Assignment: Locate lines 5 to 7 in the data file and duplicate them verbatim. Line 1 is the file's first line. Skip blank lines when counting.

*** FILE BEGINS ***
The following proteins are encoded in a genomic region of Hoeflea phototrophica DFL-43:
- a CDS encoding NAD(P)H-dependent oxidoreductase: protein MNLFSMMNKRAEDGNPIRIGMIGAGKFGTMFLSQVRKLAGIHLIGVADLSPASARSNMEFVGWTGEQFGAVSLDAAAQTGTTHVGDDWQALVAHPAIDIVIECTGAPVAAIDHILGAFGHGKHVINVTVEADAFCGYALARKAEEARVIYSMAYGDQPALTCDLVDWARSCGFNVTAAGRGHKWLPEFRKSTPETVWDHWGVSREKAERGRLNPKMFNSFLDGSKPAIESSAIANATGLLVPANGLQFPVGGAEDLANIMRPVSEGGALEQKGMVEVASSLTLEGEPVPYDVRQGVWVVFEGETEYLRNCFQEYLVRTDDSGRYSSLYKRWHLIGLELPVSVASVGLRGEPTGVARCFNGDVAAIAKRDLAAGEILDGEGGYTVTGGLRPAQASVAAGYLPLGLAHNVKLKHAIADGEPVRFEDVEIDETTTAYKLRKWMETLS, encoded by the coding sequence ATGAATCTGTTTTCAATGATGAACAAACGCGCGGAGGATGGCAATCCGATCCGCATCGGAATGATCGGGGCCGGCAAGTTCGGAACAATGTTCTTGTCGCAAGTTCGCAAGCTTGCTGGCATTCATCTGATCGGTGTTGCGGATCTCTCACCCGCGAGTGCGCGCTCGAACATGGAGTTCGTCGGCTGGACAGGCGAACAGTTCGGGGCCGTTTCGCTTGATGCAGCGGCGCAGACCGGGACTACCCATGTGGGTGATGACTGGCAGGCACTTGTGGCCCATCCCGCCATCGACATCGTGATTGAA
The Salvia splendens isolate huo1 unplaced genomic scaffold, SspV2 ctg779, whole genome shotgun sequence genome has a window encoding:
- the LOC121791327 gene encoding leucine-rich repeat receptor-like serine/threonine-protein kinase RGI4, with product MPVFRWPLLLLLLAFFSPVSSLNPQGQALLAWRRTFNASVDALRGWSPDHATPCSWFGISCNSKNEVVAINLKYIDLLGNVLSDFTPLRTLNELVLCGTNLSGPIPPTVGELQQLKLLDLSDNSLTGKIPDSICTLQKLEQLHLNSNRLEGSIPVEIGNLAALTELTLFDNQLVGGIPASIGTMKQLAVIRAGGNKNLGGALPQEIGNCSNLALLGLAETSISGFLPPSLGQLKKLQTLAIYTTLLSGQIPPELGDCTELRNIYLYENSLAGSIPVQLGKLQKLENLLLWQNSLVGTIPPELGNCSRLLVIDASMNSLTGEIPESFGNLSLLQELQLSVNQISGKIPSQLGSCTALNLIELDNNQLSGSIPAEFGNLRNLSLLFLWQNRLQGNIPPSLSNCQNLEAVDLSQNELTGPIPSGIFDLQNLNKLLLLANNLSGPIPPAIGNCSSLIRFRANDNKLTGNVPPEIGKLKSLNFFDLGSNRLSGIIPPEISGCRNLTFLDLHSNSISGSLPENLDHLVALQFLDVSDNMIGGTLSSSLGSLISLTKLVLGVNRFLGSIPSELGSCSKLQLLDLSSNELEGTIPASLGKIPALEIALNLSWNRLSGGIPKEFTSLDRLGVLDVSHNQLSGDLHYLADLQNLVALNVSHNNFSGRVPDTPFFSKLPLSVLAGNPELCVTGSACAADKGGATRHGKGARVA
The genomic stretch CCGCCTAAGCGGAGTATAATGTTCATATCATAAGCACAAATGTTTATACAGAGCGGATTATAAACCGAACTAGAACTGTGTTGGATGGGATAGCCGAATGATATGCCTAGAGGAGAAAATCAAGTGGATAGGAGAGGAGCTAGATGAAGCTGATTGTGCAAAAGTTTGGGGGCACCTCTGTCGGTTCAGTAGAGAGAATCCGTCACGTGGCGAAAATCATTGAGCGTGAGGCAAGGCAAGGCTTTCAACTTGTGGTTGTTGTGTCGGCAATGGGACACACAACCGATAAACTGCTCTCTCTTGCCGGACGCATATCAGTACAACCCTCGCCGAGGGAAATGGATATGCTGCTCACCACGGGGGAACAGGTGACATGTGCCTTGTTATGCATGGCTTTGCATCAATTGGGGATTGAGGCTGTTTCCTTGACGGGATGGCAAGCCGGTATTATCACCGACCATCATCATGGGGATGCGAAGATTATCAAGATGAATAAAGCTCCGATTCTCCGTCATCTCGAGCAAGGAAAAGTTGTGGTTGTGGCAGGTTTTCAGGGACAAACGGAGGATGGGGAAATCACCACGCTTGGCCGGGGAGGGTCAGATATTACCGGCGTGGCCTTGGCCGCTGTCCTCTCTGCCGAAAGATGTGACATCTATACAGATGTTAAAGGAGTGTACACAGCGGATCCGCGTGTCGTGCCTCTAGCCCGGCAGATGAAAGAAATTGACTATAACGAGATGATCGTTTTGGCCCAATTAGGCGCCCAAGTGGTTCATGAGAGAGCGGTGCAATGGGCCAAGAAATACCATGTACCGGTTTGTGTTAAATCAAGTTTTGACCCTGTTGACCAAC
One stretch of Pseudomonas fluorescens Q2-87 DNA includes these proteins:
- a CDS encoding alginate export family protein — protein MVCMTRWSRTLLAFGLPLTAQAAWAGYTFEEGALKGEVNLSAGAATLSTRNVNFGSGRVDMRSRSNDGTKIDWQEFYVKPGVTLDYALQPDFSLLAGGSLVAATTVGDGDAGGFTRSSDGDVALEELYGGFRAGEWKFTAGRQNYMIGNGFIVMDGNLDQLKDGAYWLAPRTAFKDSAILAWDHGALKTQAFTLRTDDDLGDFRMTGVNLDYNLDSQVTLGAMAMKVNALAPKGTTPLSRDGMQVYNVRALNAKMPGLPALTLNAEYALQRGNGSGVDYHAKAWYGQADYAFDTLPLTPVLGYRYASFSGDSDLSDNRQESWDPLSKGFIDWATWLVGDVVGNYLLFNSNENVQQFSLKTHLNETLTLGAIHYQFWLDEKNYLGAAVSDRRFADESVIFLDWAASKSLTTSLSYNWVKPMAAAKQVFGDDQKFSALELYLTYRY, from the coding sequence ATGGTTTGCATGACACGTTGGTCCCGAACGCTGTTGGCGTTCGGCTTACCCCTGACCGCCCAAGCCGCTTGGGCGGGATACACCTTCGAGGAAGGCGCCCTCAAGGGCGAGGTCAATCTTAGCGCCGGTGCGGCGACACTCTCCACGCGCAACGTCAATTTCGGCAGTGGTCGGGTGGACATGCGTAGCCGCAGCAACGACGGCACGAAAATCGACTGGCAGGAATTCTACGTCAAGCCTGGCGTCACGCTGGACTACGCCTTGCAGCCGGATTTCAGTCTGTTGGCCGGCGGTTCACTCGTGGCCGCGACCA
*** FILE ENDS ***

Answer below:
The genomic stretch CCGCCTAAGCGGAGTATAATGTTCATATCATAAGCACAAATGTTTATACAGAGCGGATTATAAACCGAACTAGAACTGTGTTGGATGGGATAGCCGAATGATATGCCTAGAGGAGAAAATCAAGTGGATAGGAGAGGAGCTAGATGAAGCTGATTGTGCAAAAGTTTGGGGGCACCTCTGTCGGTTCAGTAGAGAGAATCCGTCACGTGGCGAAAATCATTGAGCGTGAGGCAAGGCAAGGCTTTCAACTTGTGGTTGTTGTGTCGGCAATGGGACACACAACCGATAAACTGCTCTCTCTTGCCGGACGCATATCAGTACAACCCTCGCCGAGGGAAATGGATATGCTGCTCACCACGGGGGAACAGGTGACATGTGCCTTGTTATGCATGGCTTTGCATCAATTGGGGATTGAGGCTGTTTCCTTGACGGGATGGCAAGCCGGTATTATCACCGACCATCATCATGGGGATGCGAAGATTATCAAGATGAATAAAGCTCCGATTCTCCGTCATCTCGAGCAAGGAAAAGTTGTGGTTGTGGCAGGTTTTCAGGGACAAACGGAGGATGGGGAAATCACCACGCTTGGCCGGGGAGGGTCAGATATTACCGGCGTGGCCTTGGCCGCTGTCCTCTCTGCCGAAAGATGTGACATCTATACAGATGTTAAAGGAGTGTACACAGCGGATCCGCGTGTCGTGCCTCTAGCCCGGCAGATGAAAGAAATTGACTATAACGAGATGATCGTTTTGGCCCAATTAGGCGCCCAAGTGGTTCATGAGAGAGCGGTGCAATGGGCCAAGAAATACCATGTACCGGTTTGTGTTAAATCAAGTTTTGACCCTGTTGACCAAC
One stretch of Pseudomonas fluorescens Q2-87 DNA includes these proteins:
- a CDS encoding alginate export family protein — protein MVCMTRWSRTLLAFGLPLTAQAAWAGYTFEEGALKGEVNLSAGAATLSTRNVNFGSGRVDMRSRSNDGTKIDWQEFYVKPGVTLDYALQPDFSLLAGGSLVAATTVGDGDAGGFTRSSDGDVALEELYGGFRAGEWKFTAGRQNYMIGNGFIVMDGNLDQLKDGAYWLAPRTAFKDSAILAWDHGALKTQAFTLRTDDDLGDFRMTGVNLDYNLDSQVTLGAMAMKVNALAPKGTTPLSRDGMQVYNVRALNAKMPGLPALTLNAEYALQRGNGSGVDYHAKAWYGQADYAFDTLPLTPVLGYRYASFSGDSDLSDNRQESWDPLSKGFIDWATWLVGDVVGNYLLFNSNENVQQFSLKTHLNETLTLGAIHYQFWLDEKNYLGAAVSDRRFADESVIFLDWAASKSLTTSLSYNWVKPMAAAKQVFGDDQKFSALELYLTYRY, from the coding sequence ATGGTTTGCATGACACGTTGGTCCCGAACGCTGTTGGCGTTCGGCTTACCCCTGACCGCCCAAGCCGCTTGGGCGGGATACACCTTCGAGGAAGGCGCCCTCAAGGGCGAGGTCAATCTTAGCGCCGGTGCGGCGACACTCTCCACGCGCAACGTCAATTTCGGCAGTGGTCGGGTGGACATGCGTAGCCGCAGCAACGACGGCACGAAAATCGACTGGCAGGAATTCTACGTCAAGCCTGGCGTCACGCTGGACTACGCCTTGCAGCCGGATTTCAGTCTGTTGGCCGGCGGTTCACTCGTGGCCGCGACCA